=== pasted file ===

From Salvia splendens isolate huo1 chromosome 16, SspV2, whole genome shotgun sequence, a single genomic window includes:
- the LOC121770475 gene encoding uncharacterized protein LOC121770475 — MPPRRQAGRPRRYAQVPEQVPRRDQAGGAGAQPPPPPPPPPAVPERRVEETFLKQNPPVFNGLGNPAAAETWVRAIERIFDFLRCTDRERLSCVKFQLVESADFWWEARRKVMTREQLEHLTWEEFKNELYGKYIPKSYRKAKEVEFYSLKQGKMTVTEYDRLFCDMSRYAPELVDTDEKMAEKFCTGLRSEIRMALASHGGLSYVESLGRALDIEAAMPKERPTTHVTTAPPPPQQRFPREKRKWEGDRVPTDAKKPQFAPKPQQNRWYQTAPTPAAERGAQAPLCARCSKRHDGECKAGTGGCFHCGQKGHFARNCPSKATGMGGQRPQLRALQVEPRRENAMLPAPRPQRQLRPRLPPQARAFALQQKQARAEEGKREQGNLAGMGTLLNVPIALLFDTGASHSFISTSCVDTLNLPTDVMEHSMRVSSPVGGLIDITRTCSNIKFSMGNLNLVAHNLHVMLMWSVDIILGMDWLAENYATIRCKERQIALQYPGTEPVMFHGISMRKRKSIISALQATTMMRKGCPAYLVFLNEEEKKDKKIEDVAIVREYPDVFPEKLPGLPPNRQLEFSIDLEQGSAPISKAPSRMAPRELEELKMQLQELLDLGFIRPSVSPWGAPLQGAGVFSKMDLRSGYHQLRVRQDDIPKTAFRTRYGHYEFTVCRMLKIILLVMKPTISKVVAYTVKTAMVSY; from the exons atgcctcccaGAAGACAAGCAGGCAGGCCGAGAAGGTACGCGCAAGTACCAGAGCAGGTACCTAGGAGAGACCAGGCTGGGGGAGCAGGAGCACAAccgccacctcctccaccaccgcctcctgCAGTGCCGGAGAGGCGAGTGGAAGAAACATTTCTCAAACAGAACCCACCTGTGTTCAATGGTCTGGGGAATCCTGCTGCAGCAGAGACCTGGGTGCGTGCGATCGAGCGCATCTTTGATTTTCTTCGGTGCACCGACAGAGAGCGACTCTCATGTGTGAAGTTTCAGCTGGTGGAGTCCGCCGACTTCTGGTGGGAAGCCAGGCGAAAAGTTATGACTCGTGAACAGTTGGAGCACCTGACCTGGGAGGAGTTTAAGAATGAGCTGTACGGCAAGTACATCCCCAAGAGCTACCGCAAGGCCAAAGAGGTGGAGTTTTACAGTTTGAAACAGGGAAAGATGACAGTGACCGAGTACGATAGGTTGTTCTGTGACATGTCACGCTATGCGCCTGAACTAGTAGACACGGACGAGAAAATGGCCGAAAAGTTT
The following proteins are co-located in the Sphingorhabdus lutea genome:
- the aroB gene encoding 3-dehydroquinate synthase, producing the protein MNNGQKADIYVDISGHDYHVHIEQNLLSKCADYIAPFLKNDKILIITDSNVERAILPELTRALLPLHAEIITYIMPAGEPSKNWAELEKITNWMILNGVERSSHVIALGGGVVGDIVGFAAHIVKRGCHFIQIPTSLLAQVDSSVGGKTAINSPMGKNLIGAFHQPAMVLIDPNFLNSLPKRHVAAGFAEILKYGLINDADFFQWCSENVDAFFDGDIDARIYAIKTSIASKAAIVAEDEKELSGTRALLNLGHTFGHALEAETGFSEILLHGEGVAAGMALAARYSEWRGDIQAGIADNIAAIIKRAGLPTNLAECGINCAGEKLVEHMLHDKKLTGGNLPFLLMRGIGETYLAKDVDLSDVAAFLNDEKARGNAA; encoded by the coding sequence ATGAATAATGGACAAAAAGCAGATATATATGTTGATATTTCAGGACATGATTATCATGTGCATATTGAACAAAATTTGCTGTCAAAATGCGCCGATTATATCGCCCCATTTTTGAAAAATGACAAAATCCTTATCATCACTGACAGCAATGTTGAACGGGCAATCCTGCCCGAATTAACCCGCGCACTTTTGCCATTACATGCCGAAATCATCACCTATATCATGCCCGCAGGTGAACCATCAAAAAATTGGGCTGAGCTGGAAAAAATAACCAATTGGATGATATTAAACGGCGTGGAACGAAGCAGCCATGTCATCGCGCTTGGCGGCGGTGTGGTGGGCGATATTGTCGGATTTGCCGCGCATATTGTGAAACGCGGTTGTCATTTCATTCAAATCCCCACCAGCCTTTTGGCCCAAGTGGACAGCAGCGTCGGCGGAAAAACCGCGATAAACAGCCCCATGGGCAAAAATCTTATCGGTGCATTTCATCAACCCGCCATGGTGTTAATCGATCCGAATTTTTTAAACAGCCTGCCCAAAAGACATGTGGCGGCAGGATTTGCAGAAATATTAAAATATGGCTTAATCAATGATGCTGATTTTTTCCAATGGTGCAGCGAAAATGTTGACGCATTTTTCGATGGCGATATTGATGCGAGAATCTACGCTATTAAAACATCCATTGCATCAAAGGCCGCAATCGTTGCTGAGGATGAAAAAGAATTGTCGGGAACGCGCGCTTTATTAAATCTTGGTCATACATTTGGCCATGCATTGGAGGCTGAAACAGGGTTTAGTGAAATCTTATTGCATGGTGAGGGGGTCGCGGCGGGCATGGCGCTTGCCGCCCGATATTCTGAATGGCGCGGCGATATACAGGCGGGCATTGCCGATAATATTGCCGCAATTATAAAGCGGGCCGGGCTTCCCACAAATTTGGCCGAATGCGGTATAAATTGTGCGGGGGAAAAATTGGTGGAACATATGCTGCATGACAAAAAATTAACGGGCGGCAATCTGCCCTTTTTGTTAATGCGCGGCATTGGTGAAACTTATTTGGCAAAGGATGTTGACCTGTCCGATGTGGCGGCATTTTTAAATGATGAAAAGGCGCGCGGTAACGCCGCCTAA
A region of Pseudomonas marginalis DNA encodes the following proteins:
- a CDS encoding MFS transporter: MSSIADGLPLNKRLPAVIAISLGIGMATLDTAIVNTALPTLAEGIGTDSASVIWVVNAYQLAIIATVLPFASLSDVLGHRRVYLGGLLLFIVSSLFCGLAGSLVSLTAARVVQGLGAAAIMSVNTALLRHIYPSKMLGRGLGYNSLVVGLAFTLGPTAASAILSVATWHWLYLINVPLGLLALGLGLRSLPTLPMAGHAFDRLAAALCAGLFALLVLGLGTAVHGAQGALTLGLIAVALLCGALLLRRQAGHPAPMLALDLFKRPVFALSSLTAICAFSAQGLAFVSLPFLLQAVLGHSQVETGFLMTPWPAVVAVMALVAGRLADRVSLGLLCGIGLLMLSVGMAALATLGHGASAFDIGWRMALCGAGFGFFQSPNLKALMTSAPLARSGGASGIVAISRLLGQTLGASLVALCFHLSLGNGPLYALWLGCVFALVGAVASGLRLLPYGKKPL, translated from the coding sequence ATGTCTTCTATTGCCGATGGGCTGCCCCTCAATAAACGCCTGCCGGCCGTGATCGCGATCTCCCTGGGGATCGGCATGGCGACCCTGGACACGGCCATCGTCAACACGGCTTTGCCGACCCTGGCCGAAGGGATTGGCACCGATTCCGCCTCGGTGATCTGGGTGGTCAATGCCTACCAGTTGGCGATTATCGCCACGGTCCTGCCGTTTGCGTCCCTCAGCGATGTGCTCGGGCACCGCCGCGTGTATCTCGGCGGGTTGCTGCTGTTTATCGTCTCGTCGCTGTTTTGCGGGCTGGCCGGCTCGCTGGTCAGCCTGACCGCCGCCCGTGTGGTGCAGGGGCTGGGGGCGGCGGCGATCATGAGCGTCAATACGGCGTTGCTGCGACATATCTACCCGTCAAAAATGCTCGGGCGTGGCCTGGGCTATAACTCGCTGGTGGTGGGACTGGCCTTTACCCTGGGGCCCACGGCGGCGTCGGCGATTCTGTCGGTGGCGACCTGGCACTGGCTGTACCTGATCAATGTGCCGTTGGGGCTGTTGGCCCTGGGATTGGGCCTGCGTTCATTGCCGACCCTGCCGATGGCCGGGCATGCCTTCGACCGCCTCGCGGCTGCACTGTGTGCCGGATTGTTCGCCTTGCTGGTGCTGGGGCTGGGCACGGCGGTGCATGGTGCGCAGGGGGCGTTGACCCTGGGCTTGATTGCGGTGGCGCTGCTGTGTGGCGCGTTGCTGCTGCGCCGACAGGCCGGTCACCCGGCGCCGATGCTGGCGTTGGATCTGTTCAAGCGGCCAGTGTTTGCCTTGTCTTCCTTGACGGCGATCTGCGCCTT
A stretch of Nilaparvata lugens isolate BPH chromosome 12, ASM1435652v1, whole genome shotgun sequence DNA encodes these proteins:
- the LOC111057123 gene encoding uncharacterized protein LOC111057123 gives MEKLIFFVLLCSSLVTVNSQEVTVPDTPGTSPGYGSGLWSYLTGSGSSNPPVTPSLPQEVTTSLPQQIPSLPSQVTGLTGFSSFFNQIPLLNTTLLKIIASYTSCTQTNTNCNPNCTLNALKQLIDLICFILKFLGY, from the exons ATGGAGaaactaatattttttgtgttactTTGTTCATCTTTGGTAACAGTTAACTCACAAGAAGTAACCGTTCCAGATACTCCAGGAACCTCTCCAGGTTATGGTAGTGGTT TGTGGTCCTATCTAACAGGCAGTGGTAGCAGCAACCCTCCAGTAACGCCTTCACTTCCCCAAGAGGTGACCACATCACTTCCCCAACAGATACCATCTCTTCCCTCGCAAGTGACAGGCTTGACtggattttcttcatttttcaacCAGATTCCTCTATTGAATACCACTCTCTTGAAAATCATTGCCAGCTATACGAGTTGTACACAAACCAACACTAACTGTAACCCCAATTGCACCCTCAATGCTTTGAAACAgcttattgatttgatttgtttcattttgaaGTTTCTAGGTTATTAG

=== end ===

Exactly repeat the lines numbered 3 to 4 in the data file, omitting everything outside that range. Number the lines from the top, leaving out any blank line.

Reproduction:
The following proteins are co-located in the Sphingorhabdus lutea genome:
- the aroB gene encoding 3-dehydroquinate synthase, producing the protein MNNGQKADIYVDISGHDYHVHIEQNLLSKCADYIAPFLKNDKILIITDSNVERAILPELTRALLPLHAEIITYIMPAGEPSKNWAELEKITNWMILNGVERSSHVIALGGGVVGDIVGFAAHIVKRGCHFIQIPTSLLAQVDSSVGGKTAINSPMGKNLIGAFHQPAMVLIDPNFLNSLPKRHVAAGFAEILKYGLINDADFFQWCSENVDAFFDGDIDARIYAIKTSIASKAAIVAEDEKELSGTRALLNLGHTFGHALEAETGFSEILLHGEGVAAGMALAARYSEWRGDIQAGIADNIAAIIKRAGLPTNLAECGINCAGEKLVEHMLHDKKLTGGNLPFLLMRGIGETYLAKDVDLSDVAAFLNDEKARGNAA; encoded by the coding sequence ATGAATAATGGACAAAAAGCAGATATATATGTTGATATTTCAGGACATGATTATCATGTGCATATTGAACAAAATTTGCTGTCAAAATGCGCCGATTATATCGCCCCATTTTTGAAAAATGACAAAATCCTTATCATCACTGACAGCAATGTTGAACGGGCAATCCTGCCCGAATTAACCCGCGCACTTTTGCCATTACATGCCGAAATCATCACCTATATCATGCCCGCAGGTGAACCATCAAAAAATTGGGCTGAGCTGGAAAAAATAACCAATTGGATGATATTAAACGGCGTGGAACGAAGCAGCCATGTCATCGCGCTTGGCGGCGGTGTGGTGGGCGATATTGTCGGATTTGCCGCGCATATTGTGAAACGCGGTTGTCATTTCATTCAAATCCCCACCAGCCTTTTGGCCCAAGTGGACAGCAGCGTCGGCGGAAAAACCGCGATAAACAGCCCCATGGGCAAAAATCTTATCGGTGCATTTCATCAACCCGCCATGGTGTTAATCGATCCGAATTTTTTAAACAGCCTGCCCAAAAGACATGTGGCGGCAGGATTTGCAGAAATATTAAAATATGGCTTAATCAATGATGCTGATTTTTTCCAATGGTGCAGCGAAAATGTTGACGCATTTTTCGATGGCGATATTGATGCGAGAATCTACGCTATTAAAACATCCATTGCATCAAAGGCCGCAATCGTTGCTGAGGATGAAAAAGAATTGTCGGGAACGCGCGCTTTATTAAATCTTGGTCATACATTTGGCCATGCATTGGAGGCTGAAACAGGGTTTAGTGAAATCTTATTGCATGGTGAGGGGGTCGCGGCGGGCATGGCGCTTGCCGCCCGATATTCTGAATGGCGCGGCGATATACAGGCGGGCATTGCCGATAATATTGCCGCAATTATAAAGCGGGCCGGGCTTCCCACAAATTTGGCCGAATGCGGTATAAATTGTGCGGGGGAAAAATTGGTGGAACATATGCTGCATGACAAAAAATTAACGGGCGGCAATCTGCCCTTTTTGTTAATGCGCGGCATTGGTGAAACTTATTTGGCAAAGGATGTTGACCTGTCCGATGTGGCGGCATTTTTAAATGATGAAAAGGCGCGCGGTAACGCCGCCTAA